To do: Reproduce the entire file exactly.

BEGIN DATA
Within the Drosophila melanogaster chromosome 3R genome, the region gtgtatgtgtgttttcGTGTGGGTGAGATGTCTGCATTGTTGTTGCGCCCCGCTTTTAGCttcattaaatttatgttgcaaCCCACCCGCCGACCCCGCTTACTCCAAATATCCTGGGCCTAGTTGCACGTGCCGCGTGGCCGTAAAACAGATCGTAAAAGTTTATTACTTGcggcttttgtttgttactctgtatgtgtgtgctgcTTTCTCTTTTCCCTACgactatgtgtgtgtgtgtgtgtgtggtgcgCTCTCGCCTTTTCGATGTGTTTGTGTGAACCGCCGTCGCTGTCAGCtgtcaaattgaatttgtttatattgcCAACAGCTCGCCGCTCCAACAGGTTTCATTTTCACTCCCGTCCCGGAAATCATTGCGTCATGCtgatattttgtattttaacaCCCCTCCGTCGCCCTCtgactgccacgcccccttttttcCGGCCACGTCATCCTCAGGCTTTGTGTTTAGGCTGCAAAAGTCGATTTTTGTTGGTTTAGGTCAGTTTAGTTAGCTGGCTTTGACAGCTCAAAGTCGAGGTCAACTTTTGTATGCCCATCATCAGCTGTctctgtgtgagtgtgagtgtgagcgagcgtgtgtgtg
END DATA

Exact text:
Within the Drosophila melanogaster chromosome 3R genome, the region gtgtatgtgtgttttcGTGTGGGTGAGATGTCTGCATTGTTGTTGCGCCCCGCTTTTAGCttcattaaatttatgttgcaaCCCACCCGCCGACCCCGCTTACTCCAAATATCCTGGGCCTAGTTGCACGTGCCGCGTGGCCGTAAAACAGATCGTAAAAGTTTATTACTTGcggcttttgtttgttactctgtatgtgtgtgctgcTTTCTCTTTTCCCTACgactatgtgtgtgtgtgtgtgtgtggtgcgCTCTCGCCTTTTCGATGTGTTTGTGTGAACCGCCGTCGCTGTCAGCtgtcaaattgaatttgtttatattgcCAACAGCTCGCCGCTCCAACAGGTTTCATTTTCACTCCCGTCCCGGAAATCATTGCGTCATGCtgatattttgtattttaacaCCCCTCCGTCGCCCTCtgactgccacgcccccttttttcCGGCCACGTCATCCTCAGGCTTTGTGTTTAGGCTGCAAAAGTCGATTTTTGTTGGTTTAGGTCAGTTTAGTTAGCTGGCTTTGACAGCTCAAAGTCGAGGTCAACTTTTGTATGCCCATCATCAGCTGTctctgtgtgagtgtgagtgtgagcgagcgtgtgtgtg